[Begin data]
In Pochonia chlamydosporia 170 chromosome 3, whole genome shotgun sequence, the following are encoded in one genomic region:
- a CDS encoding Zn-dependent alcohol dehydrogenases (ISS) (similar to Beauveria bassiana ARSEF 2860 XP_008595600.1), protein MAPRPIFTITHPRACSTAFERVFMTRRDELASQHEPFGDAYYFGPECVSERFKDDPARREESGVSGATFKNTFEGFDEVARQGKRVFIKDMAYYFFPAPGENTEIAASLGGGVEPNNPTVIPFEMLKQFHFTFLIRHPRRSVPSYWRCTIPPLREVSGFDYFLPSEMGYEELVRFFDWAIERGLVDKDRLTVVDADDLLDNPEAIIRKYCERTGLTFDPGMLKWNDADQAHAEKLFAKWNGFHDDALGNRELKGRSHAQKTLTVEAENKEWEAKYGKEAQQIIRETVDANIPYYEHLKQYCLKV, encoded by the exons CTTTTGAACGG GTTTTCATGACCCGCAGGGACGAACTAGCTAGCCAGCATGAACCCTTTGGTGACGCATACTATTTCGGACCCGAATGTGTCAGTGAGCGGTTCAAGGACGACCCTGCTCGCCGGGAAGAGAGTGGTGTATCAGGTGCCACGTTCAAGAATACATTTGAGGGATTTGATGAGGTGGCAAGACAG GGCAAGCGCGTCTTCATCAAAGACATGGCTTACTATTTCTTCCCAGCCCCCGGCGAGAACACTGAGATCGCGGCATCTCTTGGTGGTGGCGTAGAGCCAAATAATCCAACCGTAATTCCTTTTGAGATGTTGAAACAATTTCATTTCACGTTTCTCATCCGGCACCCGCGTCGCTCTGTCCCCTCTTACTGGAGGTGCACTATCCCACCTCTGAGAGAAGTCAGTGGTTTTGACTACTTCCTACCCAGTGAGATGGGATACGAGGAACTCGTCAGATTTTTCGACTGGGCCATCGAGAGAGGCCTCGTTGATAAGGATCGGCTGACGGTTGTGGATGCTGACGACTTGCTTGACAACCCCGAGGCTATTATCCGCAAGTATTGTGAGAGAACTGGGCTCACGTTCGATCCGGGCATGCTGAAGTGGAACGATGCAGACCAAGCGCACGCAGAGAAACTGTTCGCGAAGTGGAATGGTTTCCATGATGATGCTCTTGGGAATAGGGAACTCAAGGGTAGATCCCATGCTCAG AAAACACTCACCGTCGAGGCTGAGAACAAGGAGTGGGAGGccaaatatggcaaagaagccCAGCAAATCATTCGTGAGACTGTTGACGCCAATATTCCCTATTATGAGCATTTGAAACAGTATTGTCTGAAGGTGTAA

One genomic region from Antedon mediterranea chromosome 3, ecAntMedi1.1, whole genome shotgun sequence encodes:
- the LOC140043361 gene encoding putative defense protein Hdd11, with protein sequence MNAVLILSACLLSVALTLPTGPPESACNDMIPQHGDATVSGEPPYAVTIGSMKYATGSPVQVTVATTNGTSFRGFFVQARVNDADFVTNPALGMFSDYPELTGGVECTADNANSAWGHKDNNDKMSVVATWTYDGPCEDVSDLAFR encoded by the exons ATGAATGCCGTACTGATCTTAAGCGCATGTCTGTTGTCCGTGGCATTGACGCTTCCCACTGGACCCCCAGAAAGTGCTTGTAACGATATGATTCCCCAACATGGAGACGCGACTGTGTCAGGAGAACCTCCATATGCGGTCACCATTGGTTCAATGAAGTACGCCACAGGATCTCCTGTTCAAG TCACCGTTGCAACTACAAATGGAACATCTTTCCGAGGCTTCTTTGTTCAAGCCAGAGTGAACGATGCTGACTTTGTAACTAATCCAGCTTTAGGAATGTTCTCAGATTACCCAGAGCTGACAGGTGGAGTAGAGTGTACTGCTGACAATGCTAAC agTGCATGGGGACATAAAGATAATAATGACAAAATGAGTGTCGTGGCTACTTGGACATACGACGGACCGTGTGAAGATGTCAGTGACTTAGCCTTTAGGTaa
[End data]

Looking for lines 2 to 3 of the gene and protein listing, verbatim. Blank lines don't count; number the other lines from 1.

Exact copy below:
- a CDS encoding Zn-dependent alcohol dehydrogenases (ISS) (similar to Beauveria bassiana ARSEF 2860 XP_008595600.1), protein MAPRPIFTITHPRACSTAFERVFMTRRDELASQHEPFGDAYYFGPECVSERFKDDPARREESGVSGATFKNTFEGFDEVARQGKRVFIKDMAYYFFPAPGENTEIAASLGGGVEPNNPTVIPFEMLKQFHFTFLIRHPRRSVPSYWRCTIPPLREVSGFDYFLPSEMGYEELVRFFDWAIERGLVDKDRLTVVDADDLLDNPEAIIRKYCERTGLTFDPGMLKWNDADQAHAEKLFAKWNGFHDDALGNRELKGRSHAQKTLTVEAENKEWEAKYGKEAQQIIRETVDANIPYYEHLKQYCLKV, encoded by the exons CTTTTGAACGG GTTTTCATGACCCGCAGGGACGAACTAGCTAGCCAGCATGAACCCTTTGGTGACGCATACTATTTCGGACCCGAATGTGTCAGTGAGCGGTTCAAGGACGACCCTGCTCGCCGGGAAGAGAGTGGTGTATCAGGTGCCACGTTCAAGAATACATTTGAGGGATTTGATGAGGTGGCAAGACAG GGCAAGCGCGTCTTCATCAAAGACATGGCTTACTATTTCTTCCCAGCCCCCGGCGAGAACACTGAGATCGCGGCATCTCTTGGTGGTGGCGTAGAGCCAAATAATCCAACCGTAATTCCTTTTGAGATGTTGAAACAATTTCATTTCACGTTTCTCATCCGGCACCCGCGTCGCTCTGTCCCCTCTTACTGGAGGTGCACTATCCCACCTCTGAGAGAAGTCAGTGGTTTTGACTACTTCCTACCCAGTGAGATGGGATACGAGGAACTCGTCAGATTTTTCGACTGGGCCATCGAGAGAGGCCTCGTTGATAAGGATCGGCTGACGGTTGTGGATGCTGACGACTTGCTTGACAACCCCGAGGCTATTATCCGCAAGTATTGTGAGAGAACTGGGCTCACGTTCGATCCGGGCATGCTGAAGTGGAACGATGCAGACCAAGCGCACGCAGAGAAACTGTTCGCGAAGTGGAATGGTTTCCATGATGATGCTCTTGGGAATAGGGAACTCAAGGGTAGATCCCATGCTCAG AAAACACTCACCGTCGAGGCTGAGAACAAGGAGTGGGAGGccaaatatggcaaagaagccCAGCAAATCATTCGTGAGACTGTTGACGCCAATATTCCCTATTATGAGCATTTGAAACAGTATTGTCTGAAGGTGTAA

One genomic region from Antedon mediterranea chromosome 3, ecAntMedi1.1, whole genome shotgun sequence encodes: